49ers

Saints' Drew Brees shows he's part of America's problem, not solution

Saints' Drew Brees shows he's part of America's problem, not solution

Drew Brees outed himself Wednesday. Told us he’s not listening. That he’s committed to being part of America’s conspicuous problem instead of aligning with those seeking a solution.

Even after all we’ve witnessed in recent days, the Saints’ superstar quarterback still can’t accept someone kneeling before the flag, or during the national anthem, in pursuit of justice.

“I will never agree with anybody disrespecting the flag of the United States of America, or our country,” Brees told Yahoo Finance.

This is it’s not much of a surprise to anyone who heard Brees speak on social issues. Still, it is profoundly disappointing that one of the NFL’s superstar quarterbacks, a first-ballot Hall of Famer, can fail so epically in the face of such graphic evidence of injustice.

Brees tried to explain his position by saying his two grandfathers fought in World War II, putting their lives at stake for a better America.

“So, every time I stand with my hand over my heart, looking at that flag and singing the national anthem, that’s what I think about,” he said. “And in many cases, it brings me to tears, thinking about all that has been sacrificed, not just those in the military. For that matter, those in the civil rights movements of the ‘60s. And all that has been endured by so many people up in until this point.”

Those who might have thought Brees more perceptive than his comment indicates now know better. Those who assumed he might be among those who have experienced some sort of racial awakening in the wake of the George Floyd murder, slapping him into the plight of those unlike him, now realize that it’s not there.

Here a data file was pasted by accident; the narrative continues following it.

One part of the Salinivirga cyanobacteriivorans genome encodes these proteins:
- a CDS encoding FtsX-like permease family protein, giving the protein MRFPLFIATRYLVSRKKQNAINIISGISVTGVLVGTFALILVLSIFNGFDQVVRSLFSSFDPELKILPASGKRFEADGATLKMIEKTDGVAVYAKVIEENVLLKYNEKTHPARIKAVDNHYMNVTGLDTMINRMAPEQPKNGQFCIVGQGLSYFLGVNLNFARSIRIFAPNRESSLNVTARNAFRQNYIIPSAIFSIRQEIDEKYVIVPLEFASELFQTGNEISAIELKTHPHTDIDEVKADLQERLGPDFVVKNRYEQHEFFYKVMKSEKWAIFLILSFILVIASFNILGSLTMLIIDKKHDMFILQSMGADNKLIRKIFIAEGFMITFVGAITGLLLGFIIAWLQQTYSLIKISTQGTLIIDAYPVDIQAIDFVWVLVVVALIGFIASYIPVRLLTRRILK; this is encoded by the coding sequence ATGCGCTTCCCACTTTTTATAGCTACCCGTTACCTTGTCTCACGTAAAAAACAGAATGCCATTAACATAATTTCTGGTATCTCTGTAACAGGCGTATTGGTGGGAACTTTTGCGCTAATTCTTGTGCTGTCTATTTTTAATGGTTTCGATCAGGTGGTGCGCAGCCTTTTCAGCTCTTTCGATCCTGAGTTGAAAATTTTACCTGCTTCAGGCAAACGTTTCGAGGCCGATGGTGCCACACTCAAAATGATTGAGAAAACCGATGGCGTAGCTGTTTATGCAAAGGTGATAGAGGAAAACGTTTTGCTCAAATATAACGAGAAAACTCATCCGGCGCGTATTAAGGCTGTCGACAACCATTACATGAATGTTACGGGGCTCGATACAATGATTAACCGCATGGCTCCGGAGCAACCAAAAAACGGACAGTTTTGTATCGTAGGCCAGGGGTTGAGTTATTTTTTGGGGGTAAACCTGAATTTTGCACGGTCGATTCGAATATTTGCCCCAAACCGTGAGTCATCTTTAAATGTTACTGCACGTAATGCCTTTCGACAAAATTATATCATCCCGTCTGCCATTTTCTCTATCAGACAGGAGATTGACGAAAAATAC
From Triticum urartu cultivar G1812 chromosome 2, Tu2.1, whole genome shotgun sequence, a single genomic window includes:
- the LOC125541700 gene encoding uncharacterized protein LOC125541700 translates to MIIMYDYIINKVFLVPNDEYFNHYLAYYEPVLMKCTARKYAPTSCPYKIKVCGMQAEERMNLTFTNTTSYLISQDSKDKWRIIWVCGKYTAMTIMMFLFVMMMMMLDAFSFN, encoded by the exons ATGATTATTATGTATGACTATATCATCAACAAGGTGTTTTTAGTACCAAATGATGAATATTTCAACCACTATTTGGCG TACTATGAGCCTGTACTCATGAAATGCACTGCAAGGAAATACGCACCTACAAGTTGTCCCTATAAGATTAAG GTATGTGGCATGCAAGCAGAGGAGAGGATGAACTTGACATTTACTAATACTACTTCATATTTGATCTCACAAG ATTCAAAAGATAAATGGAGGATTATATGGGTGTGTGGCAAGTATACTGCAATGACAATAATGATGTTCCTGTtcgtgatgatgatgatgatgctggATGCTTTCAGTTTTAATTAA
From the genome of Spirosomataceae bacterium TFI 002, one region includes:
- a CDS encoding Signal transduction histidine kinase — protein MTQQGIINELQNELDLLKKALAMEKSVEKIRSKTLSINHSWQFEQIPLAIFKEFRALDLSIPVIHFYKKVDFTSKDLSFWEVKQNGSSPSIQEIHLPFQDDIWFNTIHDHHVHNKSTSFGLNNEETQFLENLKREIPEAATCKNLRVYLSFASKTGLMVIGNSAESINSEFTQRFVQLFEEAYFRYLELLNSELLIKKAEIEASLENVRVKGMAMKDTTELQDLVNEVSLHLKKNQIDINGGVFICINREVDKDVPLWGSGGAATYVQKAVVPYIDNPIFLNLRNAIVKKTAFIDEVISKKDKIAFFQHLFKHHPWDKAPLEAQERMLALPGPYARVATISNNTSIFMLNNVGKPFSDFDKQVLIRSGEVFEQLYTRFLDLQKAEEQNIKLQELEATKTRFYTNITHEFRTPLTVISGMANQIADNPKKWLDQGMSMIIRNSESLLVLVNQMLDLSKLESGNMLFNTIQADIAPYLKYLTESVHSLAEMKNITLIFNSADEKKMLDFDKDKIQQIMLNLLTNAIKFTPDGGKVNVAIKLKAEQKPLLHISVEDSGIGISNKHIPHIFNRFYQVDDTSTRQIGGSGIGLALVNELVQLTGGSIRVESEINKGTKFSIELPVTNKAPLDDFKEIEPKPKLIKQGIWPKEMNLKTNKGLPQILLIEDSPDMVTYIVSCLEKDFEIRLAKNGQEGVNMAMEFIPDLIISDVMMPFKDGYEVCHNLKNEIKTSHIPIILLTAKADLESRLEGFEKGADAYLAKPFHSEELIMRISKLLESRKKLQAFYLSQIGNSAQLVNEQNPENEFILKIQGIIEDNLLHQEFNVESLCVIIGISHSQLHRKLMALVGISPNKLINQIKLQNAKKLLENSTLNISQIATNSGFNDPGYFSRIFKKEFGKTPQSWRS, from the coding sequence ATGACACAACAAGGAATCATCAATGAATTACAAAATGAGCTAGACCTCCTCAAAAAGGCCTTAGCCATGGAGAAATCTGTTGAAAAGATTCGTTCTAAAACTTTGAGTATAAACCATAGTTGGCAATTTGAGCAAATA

And it’s not coming – because, again, he is not listening.

Colin Kaepernick’s decision to peacefully protest by kneeling during the national anthem was never about the military. Kap actually consulted with Nate Boyer, a retired member of the Green Beret, who concluded kneeling would be the most elegant and least disruptive form of protest.

Does Drew not know this?

Or does he not care?

Many of us, including myself, have relatives that have served in the military. My father and my mother and my brother are buried in a national cemetery. Yet their service to their country did not insulate them from the racism that results in unwarranted detainment, unlawful arrests, being victimized by a discriminatory banking system and steered to specific neighborhoods when shopping for a home.

Not to mention the constant potential of police brutality, which was at the core of Kaepernick’s protest as well as the outrage that has spread around the globe.

[RELATED: Bruce Maxwell's kneel still sparks hate, misunderstanding]

“Is everything right with our country right now? No. It’s not,” Brees conceded. “We still have a long way to go.

“But I think what you do by standing there and showing respect to the flag, with your hand over your heart, is it shows unity. It shows that we are all in this together. We can all do better, and that we are all part of the solution.”